In the end, however, the need to placate other hardware vendors became a major factor -- particularly Intel, which was keen to keep selling its 915 graphics chipset, which couldn't handle Aero at that point. "In the end, we lowered the requirement to help Intel make their quarterly earnings so they could continue to sell motherboards with 915 graphics embedded," general manager John Kalkman wrote. "It was a mistake on our part to change the original graphics requirements."
Microsoft's own most senior executives were completely bamboozled by the "Vista capable" labelling scheme. "I personally got burned by the Intel 915 chipset on a laptop that I PERSONALLY (e.g. with my own $$$) [bought]", said Mike Nash, Corporate Vice President, Windows Product Management, who bought a "Vista capable" laptop, only to find it couldn't run the Aero interface. "I now have a $2100 email machine," he concluded.
"Intel has the biggest challenge," Sinofsky wrote in an email following Vista's release. "Their 945 chipset which is the baseline Vista set 'barely' works right now and is very broadly used. Their 915 chipset which is not Aero capable is in a huge number of laptops and was tagged as 'Vista capable'."
By then, other executives were also complaining. "I cannot understand with a product this long in creation why there is such a shortage of drivers," board member John Shirley wrote. "I suppose the vendors did not trust us . . . enough to use the beta for driver testing?"
"You are right that people did not trust us," Microsoft CEO Steve Ballmer said in a brief email response.
In an email to Ballmer, Steven Sinofsky wrote, "No one really believed we would ever ship, so they didn't start the work until late 2006. This led to lack of availability. For example, my home multi-function printer did not have drivers until 2/2 and even pulled their drivers and re-released them [Brother]."
Sinofsky continued, "Massive changes in the underpinning for video and audio led to a really poor experience at RTM, especially with respect to Windows Media Center. This change led to incompatibilities. For example, you don't get Aero with an XP [graphics] driver, but your card might not (ever) have a Vista driver."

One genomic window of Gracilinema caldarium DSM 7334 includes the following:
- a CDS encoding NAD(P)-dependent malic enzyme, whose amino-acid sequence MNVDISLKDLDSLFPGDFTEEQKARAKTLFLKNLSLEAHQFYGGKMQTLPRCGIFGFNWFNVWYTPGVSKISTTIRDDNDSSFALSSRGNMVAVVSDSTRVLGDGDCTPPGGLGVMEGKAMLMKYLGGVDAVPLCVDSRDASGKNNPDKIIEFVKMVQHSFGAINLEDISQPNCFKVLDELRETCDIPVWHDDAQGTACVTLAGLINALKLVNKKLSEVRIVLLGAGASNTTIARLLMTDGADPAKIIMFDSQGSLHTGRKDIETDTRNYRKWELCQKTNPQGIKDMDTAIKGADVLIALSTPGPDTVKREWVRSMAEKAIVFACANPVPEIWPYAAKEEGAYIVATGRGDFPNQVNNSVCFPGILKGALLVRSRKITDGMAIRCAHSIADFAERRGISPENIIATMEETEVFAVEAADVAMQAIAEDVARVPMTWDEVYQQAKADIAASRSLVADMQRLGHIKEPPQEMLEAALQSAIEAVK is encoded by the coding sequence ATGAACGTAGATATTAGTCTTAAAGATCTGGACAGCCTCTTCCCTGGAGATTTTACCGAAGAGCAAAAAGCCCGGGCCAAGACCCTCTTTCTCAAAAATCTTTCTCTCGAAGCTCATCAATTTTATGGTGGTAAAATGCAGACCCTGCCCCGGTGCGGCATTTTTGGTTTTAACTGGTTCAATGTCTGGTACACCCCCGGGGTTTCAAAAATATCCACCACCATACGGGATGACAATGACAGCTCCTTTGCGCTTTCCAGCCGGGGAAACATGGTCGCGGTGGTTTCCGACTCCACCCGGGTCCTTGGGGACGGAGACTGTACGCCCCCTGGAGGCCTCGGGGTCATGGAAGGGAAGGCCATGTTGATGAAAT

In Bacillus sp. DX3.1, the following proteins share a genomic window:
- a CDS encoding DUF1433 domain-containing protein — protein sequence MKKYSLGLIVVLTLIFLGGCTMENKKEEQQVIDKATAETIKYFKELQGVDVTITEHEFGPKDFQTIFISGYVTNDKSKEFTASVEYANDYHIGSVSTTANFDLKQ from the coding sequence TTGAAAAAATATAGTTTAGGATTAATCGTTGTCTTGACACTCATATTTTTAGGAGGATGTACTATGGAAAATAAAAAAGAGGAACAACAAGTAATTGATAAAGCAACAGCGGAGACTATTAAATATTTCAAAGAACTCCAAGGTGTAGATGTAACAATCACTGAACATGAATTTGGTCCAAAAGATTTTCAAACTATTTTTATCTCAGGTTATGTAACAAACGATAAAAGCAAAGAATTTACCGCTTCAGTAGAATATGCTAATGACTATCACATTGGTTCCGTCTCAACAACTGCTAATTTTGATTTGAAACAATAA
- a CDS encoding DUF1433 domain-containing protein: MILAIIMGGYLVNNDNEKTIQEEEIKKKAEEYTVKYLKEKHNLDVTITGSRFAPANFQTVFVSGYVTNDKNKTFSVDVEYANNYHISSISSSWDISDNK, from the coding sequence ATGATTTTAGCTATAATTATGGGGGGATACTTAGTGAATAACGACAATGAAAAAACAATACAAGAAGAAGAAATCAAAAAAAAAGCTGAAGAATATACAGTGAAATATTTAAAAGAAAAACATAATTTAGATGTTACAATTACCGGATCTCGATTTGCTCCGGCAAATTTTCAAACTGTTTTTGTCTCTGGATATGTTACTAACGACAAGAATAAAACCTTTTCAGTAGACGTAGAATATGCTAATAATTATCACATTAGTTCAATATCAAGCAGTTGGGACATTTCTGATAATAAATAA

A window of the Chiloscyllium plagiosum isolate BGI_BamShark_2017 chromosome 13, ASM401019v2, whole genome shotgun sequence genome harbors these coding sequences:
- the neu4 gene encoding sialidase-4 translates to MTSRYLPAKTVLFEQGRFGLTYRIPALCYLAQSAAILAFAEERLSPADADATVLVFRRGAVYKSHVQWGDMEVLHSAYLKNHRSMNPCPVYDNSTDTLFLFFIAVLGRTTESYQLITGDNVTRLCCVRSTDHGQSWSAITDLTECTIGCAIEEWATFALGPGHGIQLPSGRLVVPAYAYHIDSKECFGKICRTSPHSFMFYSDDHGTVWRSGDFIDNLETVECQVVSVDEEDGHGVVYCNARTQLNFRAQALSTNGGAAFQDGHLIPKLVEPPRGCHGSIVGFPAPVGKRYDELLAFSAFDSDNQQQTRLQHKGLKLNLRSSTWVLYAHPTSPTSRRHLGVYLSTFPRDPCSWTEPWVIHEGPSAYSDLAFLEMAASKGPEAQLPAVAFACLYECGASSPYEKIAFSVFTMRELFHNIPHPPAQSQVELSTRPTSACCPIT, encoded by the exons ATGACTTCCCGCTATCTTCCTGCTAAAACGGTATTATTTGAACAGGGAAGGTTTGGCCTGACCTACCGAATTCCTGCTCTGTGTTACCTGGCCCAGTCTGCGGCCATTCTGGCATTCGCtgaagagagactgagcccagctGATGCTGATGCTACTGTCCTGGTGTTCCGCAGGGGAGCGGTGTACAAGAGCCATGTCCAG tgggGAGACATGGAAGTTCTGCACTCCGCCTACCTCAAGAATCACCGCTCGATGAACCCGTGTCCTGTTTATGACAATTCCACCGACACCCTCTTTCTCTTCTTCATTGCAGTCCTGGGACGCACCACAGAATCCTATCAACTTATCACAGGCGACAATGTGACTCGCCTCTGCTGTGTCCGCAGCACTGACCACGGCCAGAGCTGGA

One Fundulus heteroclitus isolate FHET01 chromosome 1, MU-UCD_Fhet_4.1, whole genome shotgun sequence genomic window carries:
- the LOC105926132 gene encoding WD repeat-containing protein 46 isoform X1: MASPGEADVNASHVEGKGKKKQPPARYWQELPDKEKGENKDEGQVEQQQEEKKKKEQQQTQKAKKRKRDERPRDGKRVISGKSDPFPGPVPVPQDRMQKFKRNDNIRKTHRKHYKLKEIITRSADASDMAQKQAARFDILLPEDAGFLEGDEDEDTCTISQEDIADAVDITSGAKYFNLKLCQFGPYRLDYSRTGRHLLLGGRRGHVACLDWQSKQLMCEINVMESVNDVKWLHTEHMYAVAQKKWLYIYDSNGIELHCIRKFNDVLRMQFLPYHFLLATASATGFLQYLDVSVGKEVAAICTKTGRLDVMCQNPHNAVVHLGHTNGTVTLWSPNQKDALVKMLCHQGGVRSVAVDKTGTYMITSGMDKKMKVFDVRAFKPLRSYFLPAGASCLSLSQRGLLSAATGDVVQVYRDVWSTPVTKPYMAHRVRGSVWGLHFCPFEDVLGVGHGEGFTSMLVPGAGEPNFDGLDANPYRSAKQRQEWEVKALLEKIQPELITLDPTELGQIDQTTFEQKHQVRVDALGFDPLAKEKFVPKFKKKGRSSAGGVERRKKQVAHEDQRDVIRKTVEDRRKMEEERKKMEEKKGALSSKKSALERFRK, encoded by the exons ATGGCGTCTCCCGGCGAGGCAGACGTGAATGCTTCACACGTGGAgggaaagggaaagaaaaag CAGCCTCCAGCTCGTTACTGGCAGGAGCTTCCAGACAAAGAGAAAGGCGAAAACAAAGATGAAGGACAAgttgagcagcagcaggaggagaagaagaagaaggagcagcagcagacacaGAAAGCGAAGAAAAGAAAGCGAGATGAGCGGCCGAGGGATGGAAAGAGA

And then this admission: "Many Windows XP drivers are not really working at all -- this is across the board for printers, scanners, WAN, accessories (fingerprint readers, smartcards, tv tuners) and so on . [...] Microsoft's own hardware is missing a lot of support (fingerprint reader, MCE extender, etc.)"
Changing Vista's hardware requirements also upset vendors such as Dell, HP and Toshiba, who kept having to alter their release plans. It also meant that XP lasted much longer in the marketplace, since consumers displeased with the experience of running a stripped-down Vista were offered the option of 'downgrading' to XP. Prior to Vista's launch, Microsoft's early attempts to promote "Vista-capable" PCs met with much resistance from retailers, who feared consumers would be confused and put off buying new machines.
When Microsoft was working on the wording of an email to HP communicating that an Aero-capable graphics chipset was no longer necessary for "Vista capable" labelling of a machine, even the Windows chief Jim Allchin, just one step below Steve Ballmer, was angry about the changes. "We really botched this. I was not involved in this decision process I supported it because I trusted you thinking through the logic," he told his inferior reports. "You put me out on a limb making this commitment. This is not OK."
Later, he added, "It might be a mistake. I wasn't involved and it is hard for me to step in now and reverse everything again."